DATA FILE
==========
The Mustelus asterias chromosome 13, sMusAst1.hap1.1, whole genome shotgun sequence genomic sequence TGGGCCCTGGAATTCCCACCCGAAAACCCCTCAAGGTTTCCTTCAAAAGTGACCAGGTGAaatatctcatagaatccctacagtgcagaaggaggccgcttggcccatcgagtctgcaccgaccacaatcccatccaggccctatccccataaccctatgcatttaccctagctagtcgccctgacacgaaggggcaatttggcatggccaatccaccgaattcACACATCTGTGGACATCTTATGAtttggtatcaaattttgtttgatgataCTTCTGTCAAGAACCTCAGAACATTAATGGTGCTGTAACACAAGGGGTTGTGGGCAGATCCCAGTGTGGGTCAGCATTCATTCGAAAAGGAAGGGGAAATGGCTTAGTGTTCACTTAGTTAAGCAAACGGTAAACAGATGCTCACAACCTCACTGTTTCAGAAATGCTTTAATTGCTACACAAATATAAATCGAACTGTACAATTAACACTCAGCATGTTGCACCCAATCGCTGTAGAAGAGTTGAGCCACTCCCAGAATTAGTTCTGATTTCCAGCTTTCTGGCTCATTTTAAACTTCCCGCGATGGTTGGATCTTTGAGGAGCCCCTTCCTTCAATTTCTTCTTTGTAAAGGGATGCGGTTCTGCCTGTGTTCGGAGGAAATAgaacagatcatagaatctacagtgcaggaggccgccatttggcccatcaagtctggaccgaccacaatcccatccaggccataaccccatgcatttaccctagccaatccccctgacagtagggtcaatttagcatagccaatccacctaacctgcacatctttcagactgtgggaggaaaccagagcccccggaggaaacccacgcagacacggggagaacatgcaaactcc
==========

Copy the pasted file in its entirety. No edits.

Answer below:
The Mustelus asterias chromosome 13, sMusAst1.hap1.1, whole genome shotgun sequence genomic sequence TGGGCCCTGGAATTCCCACCCGAAAACCCCTCAAGGTTTCCTTCAAAAGTGACCAGGTGAaatatctcatagaatccctacagtgcagaaggaggccgcttggcccatcgagtctgcaccgaccacaatcccatccaggccctatccccataaccctatgcatttaccctagctagtcgccctgacacgaaggggcaatttggcatggccaatccaccgaattcACACATCTGTGGACATCTTATGAtttggtatcaaattttgtttgatgataCTTCTGTCAAGAACCTCAGAACATTAATGGTGCTGTAACACAAGGGGTTGTGGGCAGATCCCAGTGTGGGTCAGCATTCATTCGAAAAGGAAGGGGAAATGGCTTAGTGTTCACTTAGTTAAGCAAACGGTAAACAGATGCTCACAACCTCACTGTTTCAGAAATGCTTTAATTGCTACACAAATATAAATCGAACTGTACAATTAACACTCAGCATGTTGCACCCAATCGCTGTAGAAGAGTTGAGCCACTCCCAGAATTAGTTCTGATTTCCAGCTTTCTGGCTCATTTTAAACTTCCCGCGATGGTTGGATCTTTGAGGAGCCCCTTCCTTCAATTTCTTCTTTGTAAAGGGATGCGGTTCTGCCTGTGTTCGGAGGAAATAgaacagatcatagaatctacagtgcaggaggccgccatttggcccatcaagtctggaccgaccacaatcccatccaggccataaccccatgcatttaccctagccaatccccctgacagtagggtcaatttagcatagccaatccacctaacctgcacatctttcagactgtgggaggaaaccagagcccccggaggaaacccacgcagacacggggagaacatgcaaactcc